Ox pit tradition continues

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Photo by Jeff Pfeil

Jon Forrest and his son, Jakob, 2, man a backhoe while digging the long pit to cook the Ox Roast sandwich meat.

Jakob (Jake) Forrest believes you can never start too young to follow in your father’s footsteps.

The 2-year-old was riding high at his daddy Jon’s knee Sept. 2 as they continued the 42-year family tradition of digging the pit to cook the meat for the West Jefferson Ox Roast’s famous sandwiches. The Ox Roast took place Aug. 31 through Sept. 3.

“Our family has been digging the pit since about 1965,” said Rick Forrest, Jon’s father and Jake’s grandfather. Rick’s father, Ben Forrest, dug the first pits with his son sitting at his side.

“I was probably about 12 when I started helping my dad,’’ Rick said.

Rick’s son, Jon, 34, said he started helping with the pit when he was about 5 years old.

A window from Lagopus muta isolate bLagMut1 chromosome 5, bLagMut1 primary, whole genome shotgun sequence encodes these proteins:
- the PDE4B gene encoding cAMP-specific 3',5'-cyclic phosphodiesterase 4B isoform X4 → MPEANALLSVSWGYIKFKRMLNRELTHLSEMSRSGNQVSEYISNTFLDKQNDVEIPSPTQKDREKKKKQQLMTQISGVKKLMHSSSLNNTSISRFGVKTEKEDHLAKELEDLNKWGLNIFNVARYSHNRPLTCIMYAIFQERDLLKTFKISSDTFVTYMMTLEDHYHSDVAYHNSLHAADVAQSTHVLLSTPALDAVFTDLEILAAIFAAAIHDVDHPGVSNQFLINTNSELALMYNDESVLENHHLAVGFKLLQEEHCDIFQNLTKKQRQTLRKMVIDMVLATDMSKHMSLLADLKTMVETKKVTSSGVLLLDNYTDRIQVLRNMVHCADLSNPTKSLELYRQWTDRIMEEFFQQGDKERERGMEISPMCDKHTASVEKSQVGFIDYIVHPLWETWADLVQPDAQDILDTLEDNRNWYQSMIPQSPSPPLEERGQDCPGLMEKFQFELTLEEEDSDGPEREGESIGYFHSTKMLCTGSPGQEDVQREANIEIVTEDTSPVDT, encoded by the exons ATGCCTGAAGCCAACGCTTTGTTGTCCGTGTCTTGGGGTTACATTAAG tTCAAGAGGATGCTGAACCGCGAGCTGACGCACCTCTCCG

“We use the backhoe to dig the pit and load the wood into the pit,” Jon said.

The work is a natural job for the Forrest family, which owns Buckeye Septic Tank in West Jefferson, a company Ben Forrest started in 1950.

“We do this for a living. It feels good to be able to do this as volunteers for the community,’’ Jon said.

Jake is the youngest member of the family to help with the pit. He celebrated his second birthday on Aug. 25 and spent time riding beside his dad on pit-digging day.

“Jake was really excited to be there helping me. He sat there and kept saying, ‘scoop, dump, scoop, dump,’ ” Jon said.

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